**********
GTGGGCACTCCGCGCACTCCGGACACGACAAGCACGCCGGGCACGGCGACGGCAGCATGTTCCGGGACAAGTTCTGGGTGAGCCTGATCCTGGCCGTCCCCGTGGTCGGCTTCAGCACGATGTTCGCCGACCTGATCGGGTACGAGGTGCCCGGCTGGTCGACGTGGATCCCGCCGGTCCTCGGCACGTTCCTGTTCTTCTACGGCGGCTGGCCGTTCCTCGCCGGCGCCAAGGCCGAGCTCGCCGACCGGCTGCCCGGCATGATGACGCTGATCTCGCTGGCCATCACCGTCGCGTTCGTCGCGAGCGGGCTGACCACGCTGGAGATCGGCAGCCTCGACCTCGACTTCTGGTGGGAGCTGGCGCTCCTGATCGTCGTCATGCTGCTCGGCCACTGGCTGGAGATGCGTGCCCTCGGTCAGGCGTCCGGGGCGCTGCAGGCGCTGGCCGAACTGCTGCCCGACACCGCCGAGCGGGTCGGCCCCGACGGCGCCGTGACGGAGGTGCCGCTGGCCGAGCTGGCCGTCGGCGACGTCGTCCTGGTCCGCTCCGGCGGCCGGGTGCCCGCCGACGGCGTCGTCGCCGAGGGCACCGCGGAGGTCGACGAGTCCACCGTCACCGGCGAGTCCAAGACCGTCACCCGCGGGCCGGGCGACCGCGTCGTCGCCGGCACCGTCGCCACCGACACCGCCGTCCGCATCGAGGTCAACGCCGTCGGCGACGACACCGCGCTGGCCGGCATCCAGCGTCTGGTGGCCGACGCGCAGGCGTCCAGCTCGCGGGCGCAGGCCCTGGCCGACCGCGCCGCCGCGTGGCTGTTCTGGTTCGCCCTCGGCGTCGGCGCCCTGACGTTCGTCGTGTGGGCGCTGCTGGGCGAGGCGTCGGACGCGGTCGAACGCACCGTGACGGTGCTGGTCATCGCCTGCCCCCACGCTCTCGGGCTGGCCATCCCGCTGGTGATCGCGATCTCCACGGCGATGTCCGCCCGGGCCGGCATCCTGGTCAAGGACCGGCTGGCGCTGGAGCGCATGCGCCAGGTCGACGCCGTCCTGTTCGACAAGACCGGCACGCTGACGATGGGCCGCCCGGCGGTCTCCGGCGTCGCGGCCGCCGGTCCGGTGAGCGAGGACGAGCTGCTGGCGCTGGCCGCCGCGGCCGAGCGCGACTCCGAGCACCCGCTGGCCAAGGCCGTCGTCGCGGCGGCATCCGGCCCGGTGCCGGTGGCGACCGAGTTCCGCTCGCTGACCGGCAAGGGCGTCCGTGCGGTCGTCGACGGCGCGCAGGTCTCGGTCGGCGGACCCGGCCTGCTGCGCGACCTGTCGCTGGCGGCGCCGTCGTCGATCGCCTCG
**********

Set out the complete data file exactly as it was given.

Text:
GTGGGCACTCCGCGCACTCCGGACACGACAAGCACGCCGGGCACGGCGACGGCAGCATGTTCCGGGACAAGTTCTGGGTGAGCCTGATCCTGGCCGTCCCCGTGGTCGGCTTCAGCACGATGTTCGCCGACCTGATCGGGTACGAGGTGCCCGGCTGGTCGACGTGGATCCCGCCGGTCCTCGGCACGTTCCTGTTCTTCTACGGCGGCTGGCCGTTCCTCGCCGGCGCCAAGGCCGAGCTCGCCGACCGGCTGCCCGGCATGATGACGCTGATCTCGCTGGCCATCACCGTCGCGTTCGTCGCGAGCGGGCTGACCACGCTGGAGATCGGCAGCCTCGACCTCGACTTCTGGTGGGAGCTGGCGCTCCTGATCGTCGTCATGCTGCTCGGCCACTGGCTGGAGATGCGTGCCCTCGGTCAGGCGTCCGGGGCGCTGCAGGCGCTGGCCGAACTGCTGCCCGACACCGCCGAGCGGGTCGGCCCCGACGGCGCCGTGACGGAGGTGCCGCTGGCCGAGCTGGCCGTCGGCGACGTCGTCCTGGTCCGCTCCGGCGGCCGGGTGCCCGCCGACGGCGTCGTCGCCGAGGGCACCGCGGAGGTCGACGAGTCCACCGTCACCGGCGAGTCCAAGACCGTCACCCGCGGGCCGGGCGACCGCGTCGTCGCCGGCACCGTCGCCACCGACACCGCCGTCCGCATCGAGGTCAACGCCGTCGGCGACGACACCGCGCTGGCCGGCATCCAGCGTCTGGTGGCCGACGCGCAGGCGTCCAGCTCGCGGGCGCAGGCCCTGGCCGACCGCGCCGCCGCGTGGCTGTTCTGGTTCGCCCTCGGCGTCGGCGCCCTGACGTTCGTCGTGTGGGCGCTGCTGGGCGAGGCGTCGGACGCGGTCGAACGCACCGTGACGGTGCTGGTCATCGCCTGCCCCCACGCTCTCGGGCTGGCCATCCCGCTGGTGATCGCGATCTCCACGGCGATGTCCGCCCGGGCCGGCATCCTGGTCAAGGACCGGCTGGCGCTGGAGCGCATGCGCCAGGTCGACGCCGTCCTGTTCGACAAGACCGGCACGCTGACGATGGGCCGCCCGGCGGTCTCCGGCGTCGCGGCCGCCGGTCCGGTGAGCGAGGACGAGCTGCTGGCGCTGGCCGCCGCGGCCGAGCGCGACTCCGAGCACCCGCTGGCCAAGGCCGTCGTCGCGGCGGCATCCGGCCCGGTGCCGGTGGCGACCGAGTTCCGCTCGCTGACCGGCAAGGGCGTCCGTGCGGTCGTCGACGGCGCGCAGGTCTCGGTCGGCGGACCCGGCCTGCTGCGCGACCTGTCGCTGGCGGCGCCGTCGTCGATCGCCTCG